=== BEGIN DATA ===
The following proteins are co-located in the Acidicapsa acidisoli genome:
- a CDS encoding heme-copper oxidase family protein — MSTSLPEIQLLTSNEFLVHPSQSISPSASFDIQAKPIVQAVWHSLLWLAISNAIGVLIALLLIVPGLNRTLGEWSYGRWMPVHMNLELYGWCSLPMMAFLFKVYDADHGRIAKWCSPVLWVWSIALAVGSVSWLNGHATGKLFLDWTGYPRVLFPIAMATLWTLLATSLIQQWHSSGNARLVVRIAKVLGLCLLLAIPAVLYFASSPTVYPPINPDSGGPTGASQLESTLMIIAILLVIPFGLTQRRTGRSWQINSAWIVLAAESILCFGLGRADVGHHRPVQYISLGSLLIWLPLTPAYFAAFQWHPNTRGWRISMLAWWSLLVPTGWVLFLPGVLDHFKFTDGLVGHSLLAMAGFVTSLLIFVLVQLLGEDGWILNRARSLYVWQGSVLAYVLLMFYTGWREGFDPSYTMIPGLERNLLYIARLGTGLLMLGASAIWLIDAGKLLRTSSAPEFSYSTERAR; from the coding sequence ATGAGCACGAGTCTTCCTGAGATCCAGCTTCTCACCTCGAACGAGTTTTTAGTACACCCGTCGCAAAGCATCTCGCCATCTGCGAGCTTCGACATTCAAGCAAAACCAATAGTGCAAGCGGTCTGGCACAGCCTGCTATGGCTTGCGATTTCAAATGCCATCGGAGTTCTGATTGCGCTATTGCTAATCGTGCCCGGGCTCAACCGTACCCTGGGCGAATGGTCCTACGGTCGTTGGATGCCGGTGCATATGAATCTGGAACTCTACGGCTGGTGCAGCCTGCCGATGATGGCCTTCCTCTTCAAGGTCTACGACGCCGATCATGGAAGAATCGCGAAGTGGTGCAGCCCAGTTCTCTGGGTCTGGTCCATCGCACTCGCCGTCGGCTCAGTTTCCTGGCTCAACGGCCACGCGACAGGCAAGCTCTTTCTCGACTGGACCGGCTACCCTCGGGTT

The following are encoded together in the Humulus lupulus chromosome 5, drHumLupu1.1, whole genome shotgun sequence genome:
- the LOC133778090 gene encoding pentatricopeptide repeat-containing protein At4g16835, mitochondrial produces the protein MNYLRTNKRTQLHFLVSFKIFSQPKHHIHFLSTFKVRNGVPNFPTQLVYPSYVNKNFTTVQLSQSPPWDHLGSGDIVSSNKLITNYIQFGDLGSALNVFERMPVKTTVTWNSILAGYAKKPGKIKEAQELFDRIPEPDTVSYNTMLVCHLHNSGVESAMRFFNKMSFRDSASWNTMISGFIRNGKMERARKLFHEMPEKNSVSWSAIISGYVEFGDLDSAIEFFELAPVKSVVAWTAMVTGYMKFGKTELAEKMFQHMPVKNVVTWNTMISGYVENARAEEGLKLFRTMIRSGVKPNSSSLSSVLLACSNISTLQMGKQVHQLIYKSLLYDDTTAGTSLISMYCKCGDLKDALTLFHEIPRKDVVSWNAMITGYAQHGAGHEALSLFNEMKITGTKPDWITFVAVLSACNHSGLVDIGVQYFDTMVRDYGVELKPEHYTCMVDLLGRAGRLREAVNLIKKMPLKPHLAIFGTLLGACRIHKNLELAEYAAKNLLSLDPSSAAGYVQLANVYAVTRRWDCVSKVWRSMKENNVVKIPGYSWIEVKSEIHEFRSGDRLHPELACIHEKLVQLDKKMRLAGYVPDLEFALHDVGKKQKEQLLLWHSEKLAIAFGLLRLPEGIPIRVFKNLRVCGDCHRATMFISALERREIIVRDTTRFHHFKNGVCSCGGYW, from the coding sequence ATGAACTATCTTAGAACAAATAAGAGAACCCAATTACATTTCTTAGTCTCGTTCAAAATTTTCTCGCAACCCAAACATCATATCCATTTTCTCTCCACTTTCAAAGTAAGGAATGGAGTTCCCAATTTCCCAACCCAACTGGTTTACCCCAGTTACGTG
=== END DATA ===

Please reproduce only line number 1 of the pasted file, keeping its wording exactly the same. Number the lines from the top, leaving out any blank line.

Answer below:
The following proteins are co-located in the Acidicapsa acidisoli genome: